The chemical proof that a product contains compounds that will interfere with specific oxidizing chemical reactions drove parts of our industry into a numbers game: “My ORAC is bigger than yours.” This was related to some confusion between antioxidants and biologically active compounds. The USDA wrote this when it withdrew the ORAC database from public view: “We know now that antioxidant molecules in food have a wide range of functions, many of which are unrelated to the ability to absorb free radicals.” Whether this fact is a good reason to withdraw the ORAC database from the public domain remains debatable.
Sometimes in heated debates, the basics get forgotten. Technically speaking, an antioxidant is an electron donor. Many substances can donate electrons to chemical reactions, thereby neutralizing damaging free radicals that would otherwise destabilize cells, organs and DNA. A compound such as vitamin C may be able to act both as an antioxidant and a pro-oxidant in chemical reactions, but it is uncertain if the pro-oxidant properties have any biological role. In addition, vitamin C has immune modulating properties that seem independent of, and immensely more complex than, its ability to give or take electrons in chemical reactions. This helps illustrate that the simplistic definition of an “antioxidant” is valid but does not translate to whether or not it has a biological role that involves antioxidant mechanisms (see Figure 1).
Chemical Properties vs. Biological Value
Each type of chemical antioxidant assay has its own unique value and role in identifying what types of chemical reactions are sidetracked by a nutritional product. None of these assays have much value in terms of whether a source of antioxidants provides antioxidant protection in biological systems—with the exception of situations where biological fluids, collected before and after consuming a product, are applied in the chemical assays.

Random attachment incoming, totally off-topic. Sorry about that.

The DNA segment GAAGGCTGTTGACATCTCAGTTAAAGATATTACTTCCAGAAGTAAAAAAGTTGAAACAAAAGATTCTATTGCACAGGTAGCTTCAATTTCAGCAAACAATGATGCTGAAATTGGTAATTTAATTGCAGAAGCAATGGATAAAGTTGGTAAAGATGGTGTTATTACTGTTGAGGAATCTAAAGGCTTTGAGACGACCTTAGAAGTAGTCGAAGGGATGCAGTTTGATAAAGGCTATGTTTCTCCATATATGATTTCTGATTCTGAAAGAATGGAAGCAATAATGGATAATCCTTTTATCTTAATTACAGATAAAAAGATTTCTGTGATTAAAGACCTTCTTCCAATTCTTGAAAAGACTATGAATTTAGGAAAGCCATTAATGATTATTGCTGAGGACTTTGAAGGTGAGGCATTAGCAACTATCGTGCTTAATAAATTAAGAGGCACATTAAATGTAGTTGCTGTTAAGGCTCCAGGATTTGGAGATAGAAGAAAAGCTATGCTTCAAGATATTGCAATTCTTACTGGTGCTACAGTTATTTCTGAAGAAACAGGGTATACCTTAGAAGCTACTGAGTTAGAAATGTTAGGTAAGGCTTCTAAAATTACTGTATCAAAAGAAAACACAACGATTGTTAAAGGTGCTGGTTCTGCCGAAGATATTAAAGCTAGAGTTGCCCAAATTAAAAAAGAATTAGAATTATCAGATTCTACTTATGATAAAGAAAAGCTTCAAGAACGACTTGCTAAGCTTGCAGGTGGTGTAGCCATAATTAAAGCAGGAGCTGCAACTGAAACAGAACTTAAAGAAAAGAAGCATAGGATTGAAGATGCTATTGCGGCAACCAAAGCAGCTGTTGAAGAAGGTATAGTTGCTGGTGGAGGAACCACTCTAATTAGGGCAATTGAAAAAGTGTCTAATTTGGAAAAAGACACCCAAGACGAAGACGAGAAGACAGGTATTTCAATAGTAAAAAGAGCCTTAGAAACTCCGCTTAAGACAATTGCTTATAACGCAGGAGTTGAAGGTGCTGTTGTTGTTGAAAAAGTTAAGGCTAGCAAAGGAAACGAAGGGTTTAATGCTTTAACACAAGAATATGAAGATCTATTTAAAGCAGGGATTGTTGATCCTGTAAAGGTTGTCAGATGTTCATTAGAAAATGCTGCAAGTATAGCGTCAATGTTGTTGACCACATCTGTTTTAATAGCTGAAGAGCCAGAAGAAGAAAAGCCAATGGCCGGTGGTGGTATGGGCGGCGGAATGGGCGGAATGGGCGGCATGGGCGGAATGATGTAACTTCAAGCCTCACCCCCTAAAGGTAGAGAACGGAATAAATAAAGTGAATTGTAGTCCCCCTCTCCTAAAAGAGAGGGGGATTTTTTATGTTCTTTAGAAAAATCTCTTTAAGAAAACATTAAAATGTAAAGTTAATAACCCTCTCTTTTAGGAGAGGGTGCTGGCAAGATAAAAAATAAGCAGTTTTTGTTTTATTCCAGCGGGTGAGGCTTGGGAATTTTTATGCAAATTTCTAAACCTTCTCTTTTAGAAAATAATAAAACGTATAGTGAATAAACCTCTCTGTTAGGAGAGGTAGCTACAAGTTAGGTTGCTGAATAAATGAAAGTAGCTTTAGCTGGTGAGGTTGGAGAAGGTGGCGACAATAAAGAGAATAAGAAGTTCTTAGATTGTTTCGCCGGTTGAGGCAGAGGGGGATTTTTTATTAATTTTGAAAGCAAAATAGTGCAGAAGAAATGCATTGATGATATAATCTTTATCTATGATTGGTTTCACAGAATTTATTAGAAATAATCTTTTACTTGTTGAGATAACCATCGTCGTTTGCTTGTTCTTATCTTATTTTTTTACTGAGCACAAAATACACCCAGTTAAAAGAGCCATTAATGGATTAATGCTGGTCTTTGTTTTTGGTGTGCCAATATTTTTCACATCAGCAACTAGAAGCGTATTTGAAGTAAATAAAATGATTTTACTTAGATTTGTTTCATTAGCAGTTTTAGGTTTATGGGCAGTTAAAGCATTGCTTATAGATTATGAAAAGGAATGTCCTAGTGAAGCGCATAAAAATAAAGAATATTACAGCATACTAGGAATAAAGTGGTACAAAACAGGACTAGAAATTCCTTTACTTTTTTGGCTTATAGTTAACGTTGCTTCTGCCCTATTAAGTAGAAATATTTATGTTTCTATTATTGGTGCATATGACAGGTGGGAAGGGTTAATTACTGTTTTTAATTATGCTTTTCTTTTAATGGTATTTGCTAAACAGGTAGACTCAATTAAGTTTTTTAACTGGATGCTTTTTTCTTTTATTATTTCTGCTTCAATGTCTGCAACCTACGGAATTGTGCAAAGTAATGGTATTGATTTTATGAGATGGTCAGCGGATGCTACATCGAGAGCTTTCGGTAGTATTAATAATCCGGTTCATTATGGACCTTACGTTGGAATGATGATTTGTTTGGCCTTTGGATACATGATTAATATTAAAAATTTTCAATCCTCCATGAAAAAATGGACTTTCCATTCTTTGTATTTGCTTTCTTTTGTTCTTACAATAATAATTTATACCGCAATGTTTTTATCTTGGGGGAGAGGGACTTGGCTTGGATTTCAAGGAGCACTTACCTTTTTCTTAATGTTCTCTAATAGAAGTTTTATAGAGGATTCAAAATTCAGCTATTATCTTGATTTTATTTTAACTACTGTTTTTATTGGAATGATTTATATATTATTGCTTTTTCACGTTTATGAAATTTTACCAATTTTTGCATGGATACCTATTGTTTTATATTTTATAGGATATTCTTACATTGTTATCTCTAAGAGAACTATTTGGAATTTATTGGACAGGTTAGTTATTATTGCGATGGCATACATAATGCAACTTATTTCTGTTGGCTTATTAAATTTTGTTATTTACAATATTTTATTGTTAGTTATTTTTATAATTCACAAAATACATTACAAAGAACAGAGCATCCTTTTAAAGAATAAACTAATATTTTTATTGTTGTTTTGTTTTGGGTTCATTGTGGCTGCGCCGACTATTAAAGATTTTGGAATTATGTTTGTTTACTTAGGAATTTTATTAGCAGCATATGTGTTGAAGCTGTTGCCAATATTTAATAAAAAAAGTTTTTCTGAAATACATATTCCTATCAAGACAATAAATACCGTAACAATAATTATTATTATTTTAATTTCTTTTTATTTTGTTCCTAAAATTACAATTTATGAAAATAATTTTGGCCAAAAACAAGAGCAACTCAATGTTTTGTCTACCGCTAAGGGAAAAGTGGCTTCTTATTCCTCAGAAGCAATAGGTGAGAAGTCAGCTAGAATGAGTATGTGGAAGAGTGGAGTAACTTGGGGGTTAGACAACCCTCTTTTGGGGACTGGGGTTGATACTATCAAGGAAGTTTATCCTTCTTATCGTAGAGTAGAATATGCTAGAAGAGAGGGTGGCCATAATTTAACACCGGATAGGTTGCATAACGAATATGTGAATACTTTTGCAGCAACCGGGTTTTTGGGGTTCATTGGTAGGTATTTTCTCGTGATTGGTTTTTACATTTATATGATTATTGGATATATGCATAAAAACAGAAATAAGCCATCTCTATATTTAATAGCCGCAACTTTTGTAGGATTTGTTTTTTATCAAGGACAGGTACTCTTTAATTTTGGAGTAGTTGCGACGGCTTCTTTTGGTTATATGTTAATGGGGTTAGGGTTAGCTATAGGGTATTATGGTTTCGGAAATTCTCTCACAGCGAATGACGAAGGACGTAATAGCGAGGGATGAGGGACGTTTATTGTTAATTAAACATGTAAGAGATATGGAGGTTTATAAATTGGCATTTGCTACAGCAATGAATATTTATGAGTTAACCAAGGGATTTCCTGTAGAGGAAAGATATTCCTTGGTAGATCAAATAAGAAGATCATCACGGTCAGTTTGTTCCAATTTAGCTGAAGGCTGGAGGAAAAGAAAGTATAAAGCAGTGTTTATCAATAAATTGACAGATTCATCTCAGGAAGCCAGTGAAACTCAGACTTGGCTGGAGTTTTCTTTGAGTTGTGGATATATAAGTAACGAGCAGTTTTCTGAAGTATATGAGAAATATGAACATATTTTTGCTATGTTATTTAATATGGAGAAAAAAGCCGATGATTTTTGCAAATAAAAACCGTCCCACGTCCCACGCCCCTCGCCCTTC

The ORAC test is a good test to see whether a product contains antioxidants; so too are the Folin-Ciocalteu (or Total Phenolics, TPH) assay, the Ferric-Reducing Antioxidant Properties (FRAP) assay and many other chemical-based assays. However, when these tests are applied directly to a natural product they don’t report any data about whether the antioxidants measured have any biological role.
In contrast, when the same tests are applied to, for example, human blood samples, the data tell a story about whether antioxidants were assimilated into the bloodstream in a form that is able to reduce free radical damage. This is a good next step, but it still does not document whether antioxidants in the starting product make it into the bloodstream in a form that can enter into and protect living cells in the body. That can be achieved by testing either the natural product or serum from a subject that consumed the product in a well-designed cellular antioxidant protection test.
A poor antioxidant status in human blood has been associated with obesity, cardiovascular disease, reduced immune function and deteriorating mental health (including suicidal tendencies and age-related cognitive decline).
Therefore, it seems poor judgment to begin questioning antioxidant claims, as long as there is an understanding of what an antioxidant is, chemically and in biological systems. If a food-based source of antioxidants has been documented to provide an increase of antioxidant capacity in serum and/or living cells, then there would be a potential value for human health.
Models for Documenting Activity in Biological Systems